Mikhail Kukushkin def. Kyle Edmund  5-7 6-3 6-1
Kyle Edmund’sgrass court season was gaining a bit of momentum after producing a fantastic performance to beat Andy Murray, but the British No.1’s progress came to a screeching halt as he lost in three sets to World No.90 Mikhail Kukushkin.
Edmund mostly took advantage of the short ball and looked to attack when the opportunity presented itself and that helped him along the way to securing the first set 7-5, but his level was nowhere near the level he put together in the previous round for the next two sets. The Brit lost his serve in the third game and lost his serve once more as his serve took a turn for the worst to concede the second set.
The third set was even more one-sided for Kukushkin. The Kazakh started constructing a sequence of frightening points off his backhand side and his flat groundstrokes complimented the slick grass courts very well as he successfully blasted through the windy conditions and claimed the upset win to the dismay of the Eastbourne crowd.
It started to look like Edmund was in pole position to finally get his first ATP title and the draw really opened up once he bested his idol Murray in the previous round, but now Edmund has a few more extra days to really knuckle down and prepare for his next big adventure in Wimbledon, where he will be hoping to make the second week for the first time. Losing here in Eastbourne might turn out to be a real blessing in disguise and leaves him plenty of time to recuperate, while also playing enough grass-court tennis in the last few weeks.
He said, after the match: “Obviously a loss is not nice. Especially when I did sort of reasonably well to get back into it in the first set and actually winning it. Then having some momentum to start the second, break point opportunities.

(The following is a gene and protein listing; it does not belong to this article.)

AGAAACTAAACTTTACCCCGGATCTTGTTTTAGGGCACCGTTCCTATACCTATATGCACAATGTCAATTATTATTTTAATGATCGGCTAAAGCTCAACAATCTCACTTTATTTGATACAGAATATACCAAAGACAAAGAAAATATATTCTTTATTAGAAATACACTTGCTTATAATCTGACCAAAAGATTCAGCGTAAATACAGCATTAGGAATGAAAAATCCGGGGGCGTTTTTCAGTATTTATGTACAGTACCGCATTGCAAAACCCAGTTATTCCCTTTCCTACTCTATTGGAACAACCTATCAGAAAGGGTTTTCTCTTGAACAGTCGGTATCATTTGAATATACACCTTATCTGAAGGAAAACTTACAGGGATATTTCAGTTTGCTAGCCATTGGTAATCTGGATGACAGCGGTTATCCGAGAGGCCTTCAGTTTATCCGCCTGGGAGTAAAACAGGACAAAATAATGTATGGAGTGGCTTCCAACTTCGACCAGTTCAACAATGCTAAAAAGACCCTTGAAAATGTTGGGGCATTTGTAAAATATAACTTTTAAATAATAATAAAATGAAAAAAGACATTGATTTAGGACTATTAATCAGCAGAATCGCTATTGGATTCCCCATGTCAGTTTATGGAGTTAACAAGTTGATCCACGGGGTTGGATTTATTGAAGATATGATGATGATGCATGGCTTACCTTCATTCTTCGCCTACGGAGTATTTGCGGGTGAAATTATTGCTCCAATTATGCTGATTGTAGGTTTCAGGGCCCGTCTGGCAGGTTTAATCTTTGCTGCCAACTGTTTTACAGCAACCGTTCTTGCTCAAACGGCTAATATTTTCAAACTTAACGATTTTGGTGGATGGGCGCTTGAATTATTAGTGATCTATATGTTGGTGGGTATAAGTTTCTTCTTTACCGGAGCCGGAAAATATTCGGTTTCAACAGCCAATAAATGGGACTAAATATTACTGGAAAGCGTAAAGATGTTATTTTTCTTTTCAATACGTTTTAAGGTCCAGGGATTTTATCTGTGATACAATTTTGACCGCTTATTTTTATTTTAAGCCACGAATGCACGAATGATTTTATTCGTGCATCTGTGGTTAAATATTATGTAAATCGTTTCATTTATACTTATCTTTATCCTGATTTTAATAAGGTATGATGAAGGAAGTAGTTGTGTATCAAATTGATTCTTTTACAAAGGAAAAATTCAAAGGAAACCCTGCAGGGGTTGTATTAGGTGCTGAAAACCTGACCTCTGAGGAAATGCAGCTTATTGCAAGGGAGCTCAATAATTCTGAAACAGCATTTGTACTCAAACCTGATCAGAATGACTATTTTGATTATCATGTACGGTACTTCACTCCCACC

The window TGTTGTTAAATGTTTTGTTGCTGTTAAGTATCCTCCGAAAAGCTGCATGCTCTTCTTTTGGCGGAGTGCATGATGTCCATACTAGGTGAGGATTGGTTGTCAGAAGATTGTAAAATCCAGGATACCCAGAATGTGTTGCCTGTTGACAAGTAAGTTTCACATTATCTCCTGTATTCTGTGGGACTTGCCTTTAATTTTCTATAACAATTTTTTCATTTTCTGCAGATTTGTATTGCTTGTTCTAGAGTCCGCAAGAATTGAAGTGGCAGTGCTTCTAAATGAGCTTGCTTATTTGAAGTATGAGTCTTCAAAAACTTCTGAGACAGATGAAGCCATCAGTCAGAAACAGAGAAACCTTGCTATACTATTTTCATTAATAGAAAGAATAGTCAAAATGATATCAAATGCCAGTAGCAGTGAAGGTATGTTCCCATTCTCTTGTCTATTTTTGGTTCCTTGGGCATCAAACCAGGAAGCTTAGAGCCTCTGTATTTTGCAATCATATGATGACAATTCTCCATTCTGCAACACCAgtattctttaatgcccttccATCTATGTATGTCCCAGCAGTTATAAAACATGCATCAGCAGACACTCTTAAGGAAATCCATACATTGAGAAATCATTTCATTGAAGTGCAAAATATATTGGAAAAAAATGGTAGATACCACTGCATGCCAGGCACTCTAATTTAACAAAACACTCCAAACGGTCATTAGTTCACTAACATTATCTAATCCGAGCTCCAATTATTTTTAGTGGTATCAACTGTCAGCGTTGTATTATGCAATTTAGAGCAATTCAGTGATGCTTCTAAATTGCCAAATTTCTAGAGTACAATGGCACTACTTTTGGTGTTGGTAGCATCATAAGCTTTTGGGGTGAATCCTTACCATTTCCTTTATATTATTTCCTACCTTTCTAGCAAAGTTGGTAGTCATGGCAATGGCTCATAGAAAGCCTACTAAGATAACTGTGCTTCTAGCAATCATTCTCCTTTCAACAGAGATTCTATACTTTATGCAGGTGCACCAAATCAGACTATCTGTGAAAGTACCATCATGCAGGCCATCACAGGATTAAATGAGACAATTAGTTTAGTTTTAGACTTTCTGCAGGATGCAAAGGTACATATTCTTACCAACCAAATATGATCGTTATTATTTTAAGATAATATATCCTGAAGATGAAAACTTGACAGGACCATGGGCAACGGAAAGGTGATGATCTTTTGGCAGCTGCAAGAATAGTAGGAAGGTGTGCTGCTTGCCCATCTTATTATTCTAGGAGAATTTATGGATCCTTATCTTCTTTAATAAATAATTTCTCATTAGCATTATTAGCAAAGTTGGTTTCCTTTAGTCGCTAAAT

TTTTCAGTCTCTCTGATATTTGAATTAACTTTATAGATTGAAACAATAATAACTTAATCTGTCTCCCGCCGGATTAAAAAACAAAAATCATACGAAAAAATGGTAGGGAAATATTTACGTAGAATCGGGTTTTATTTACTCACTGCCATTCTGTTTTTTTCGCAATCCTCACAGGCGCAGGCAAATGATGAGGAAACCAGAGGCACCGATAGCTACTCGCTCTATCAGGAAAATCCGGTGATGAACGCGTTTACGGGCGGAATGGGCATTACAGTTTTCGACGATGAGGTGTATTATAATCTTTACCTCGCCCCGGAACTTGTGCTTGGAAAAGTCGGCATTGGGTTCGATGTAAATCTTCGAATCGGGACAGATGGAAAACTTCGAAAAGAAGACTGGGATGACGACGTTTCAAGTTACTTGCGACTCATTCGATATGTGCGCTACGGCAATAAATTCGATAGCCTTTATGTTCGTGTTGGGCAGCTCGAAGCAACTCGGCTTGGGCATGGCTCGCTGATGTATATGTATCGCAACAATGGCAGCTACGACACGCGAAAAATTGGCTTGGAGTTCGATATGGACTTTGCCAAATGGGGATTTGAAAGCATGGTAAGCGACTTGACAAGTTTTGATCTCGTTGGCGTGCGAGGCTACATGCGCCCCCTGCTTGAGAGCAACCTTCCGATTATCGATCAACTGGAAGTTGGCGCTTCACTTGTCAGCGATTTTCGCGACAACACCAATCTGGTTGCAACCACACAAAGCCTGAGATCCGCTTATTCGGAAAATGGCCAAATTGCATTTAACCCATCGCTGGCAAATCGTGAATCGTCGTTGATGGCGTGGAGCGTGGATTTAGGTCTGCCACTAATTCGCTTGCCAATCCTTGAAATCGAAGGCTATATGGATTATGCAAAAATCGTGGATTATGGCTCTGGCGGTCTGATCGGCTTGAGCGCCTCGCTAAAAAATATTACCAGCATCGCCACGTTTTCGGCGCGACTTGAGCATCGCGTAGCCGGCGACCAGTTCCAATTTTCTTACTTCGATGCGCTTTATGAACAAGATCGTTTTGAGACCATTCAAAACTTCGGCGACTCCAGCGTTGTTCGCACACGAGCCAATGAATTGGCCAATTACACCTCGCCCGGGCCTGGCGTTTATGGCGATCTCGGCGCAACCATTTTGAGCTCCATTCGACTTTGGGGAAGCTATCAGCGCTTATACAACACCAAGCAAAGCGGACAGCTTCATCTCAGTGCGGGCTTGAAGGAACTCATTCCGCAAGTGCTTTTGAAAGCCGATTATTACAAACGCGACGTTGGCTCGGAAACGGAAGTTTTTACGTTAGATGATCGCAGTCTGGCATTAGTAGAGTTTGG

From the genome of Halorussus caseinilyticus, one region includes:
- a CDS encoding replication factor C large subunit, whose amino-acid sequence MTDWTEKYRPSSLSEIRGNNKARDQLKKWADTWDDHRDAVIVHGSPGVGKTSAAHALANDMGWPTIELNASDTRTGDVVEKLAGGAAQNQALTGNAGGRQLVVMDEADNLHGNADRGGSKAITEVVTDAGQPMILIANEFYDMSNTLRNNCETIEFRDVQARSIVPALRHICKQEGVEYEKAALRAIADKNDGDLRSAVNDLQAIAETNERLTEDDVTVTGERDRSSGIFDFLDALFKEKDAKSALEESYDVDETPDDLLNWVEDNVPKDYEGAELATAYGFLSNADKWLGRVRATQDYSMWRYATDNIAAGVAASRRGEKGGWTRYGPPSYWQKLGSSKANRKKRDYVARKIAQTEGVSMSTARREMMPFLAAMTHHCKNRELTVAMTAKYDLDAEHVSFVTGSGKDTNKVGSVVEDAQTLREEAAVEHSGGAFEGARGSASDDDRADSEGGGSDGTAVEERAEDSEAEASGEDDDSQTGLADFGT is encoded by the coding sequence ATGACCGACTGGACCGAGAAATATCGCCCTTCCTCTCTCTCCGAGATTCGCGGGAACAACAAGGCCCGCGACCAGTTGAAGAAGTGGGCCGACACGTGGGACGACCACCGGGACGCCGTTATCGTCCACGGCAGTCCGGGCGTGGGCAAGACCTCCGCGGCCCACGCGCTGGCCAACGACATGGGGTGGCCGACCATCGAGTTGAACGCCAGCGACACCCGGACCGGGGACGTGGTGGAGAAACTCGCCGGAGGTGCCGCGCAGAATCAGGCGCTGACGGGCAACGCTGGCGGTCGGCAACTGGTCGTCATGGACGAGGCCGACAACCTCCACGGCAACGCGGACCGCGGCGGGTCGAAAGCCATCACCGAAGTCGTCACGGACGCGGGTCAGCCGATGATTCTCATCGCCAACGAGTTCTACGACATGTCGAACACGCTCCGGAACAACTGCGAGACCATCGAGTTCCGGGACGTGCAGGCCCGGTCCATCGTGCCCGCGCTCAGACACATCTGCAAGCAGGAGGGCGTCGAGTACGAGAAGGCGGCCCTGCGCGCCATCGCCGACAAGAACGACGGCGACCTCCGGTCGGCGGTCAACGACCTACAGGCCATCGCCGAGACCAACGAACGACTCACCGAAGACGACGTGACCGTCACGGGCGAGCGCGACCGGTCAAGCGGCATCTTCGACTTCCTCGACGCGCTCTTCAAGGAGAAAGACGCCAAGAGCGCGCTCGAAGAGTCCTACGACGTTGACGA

“From then on, it was frustrating. Then obviously 6-1 third set is not what you want. So some good bits. Probably the majority was stuff I really needed to do a lot better in order to win today. But Kukushkin on grass is sort of a tricky opponent the way he hits the ball, obviously quite low and flat.
“Yeah, tough at the minute, obviously a bit of a downer. Just sort of regroup for next week.”
This continues to be a break-out week for the Brit – but he has yet to progress past the second round of Wimbledon and obviously being seeded this year, as well as being the British No. 1 there will be a fair degree of expectation on him.
He continued: “I feel like I’m playing my best I have played on grass before, so that’s one positive. But it’s obviously you always look at matches you lose and think why am I not winning them? Then you identify things you can get better at or things you’re not doing so well.
“It’s definitely been better in past years, but of course there is so much more to improve on. We always try and keep that in perspective. Today is another thing to learn from, especially on the grass court and how the match panned out, as well.
“Going into Wimbledon, I have hit shedloads of balls, have trained a lot, especially doubles last week, seven matches now. A decent amount of time on court.”
Cameron Norrie failed to get into his second ATP semi-final as he fell in straight-sets to an inspired Lukas Lacko in straight sets. Norrie has felt better and better on the grass-courts, which he admits is not his preferred surface and it has taken some time to get used to, but Lacko ultimately felt much more accustomed to the conditions of the grass-court and was good value for his win in straight-sets.
He said, after the match: “For sure, I think the grass is not the most natural surface for me, but I think it’s a good challenge and I like a challenge. And I think I can play well, and I think I’m going to be beat over five sets in Wimbledon if I have a good attitude and play every point and compete as hard as I can. I’m very happy with the way I played this week and ready for Wimbledon.”
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